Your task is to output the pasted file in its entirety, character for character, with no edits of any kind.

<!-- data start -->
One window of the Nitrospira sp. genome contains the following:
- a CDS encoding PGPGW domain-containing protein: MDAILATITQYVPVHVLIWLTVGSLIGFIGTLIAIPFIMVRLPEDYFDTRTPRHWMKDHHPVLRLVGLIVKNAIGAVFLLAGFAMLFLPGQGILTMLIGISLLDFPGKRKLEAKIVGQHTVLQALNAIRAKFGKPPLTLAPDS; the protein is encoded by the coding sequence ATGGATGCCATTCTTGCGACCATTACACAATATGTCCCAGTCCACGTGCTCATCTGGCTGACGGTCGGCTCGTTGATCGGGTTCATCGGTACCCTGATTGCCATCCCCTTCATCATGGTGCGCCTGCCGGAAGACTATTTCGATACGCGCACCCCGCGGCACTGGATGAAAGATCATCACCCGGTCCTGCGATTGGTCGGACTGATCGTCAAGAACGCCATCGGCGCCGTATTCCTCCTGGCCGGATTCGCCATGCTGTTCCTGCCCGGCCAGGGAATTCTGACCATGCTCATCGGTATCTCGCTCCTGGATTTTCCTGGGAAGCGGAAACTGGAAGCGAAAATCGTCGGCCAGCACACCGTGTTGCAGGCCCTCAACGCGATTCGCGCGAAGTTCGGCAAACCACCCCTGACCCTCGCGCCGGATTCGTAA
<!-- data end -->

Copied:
One window of the Nitrospira sp. genome contains the following:
- a CDS encoding PGPGW domain-containing protein: MDAILATITQYVPVHVLIWLTVGSLIGFIGTLIAIPFIMVRLPEDYFDTRTPRHWMKDHHPVLRLVGLIVKNAIGAVFLLAGFAMLFLPGQGILTMLIGISLLDFPGKRKLEAKIVGQHTVLQALNAIRAKFGKPPLTLAPDS; the protein is encoded by the coding sequence ATGGATGCCATTCTTGCGACCATTACACAATATGTCCCAGTCCACGTGCTCATCTGGCTGACGGTCGGCTCGTTGATCGGGTTCATCGGTACCCTGATTGCCATCCCCTTCATCATGGTGCGCCTGCCGGAAGACTATTTCGATACGCGCACCCCGCGGCACTGGATGAAAGATCATCACCCGGTCCTGCGATTGGTCGGACTGATCGTCAAGAACGCCATCGGCGCCGTATTCCTCCTGGCCGGATTCGCCATGCTGTTCCTGCCCGGCCAGGGAATTCTGACCATGCTCATCGGTATCTCGCTCCTGGATTTTCCTGGGAAGCGGAAACTGGAAGCGAAAATCGTCGGCCAGCACACCGTGTTGCAGGCCCTCAACGCGATTCGCGCGAAGTTCGGCAAACCACCCCTGACCCTCGCGCCGGATTCGTAA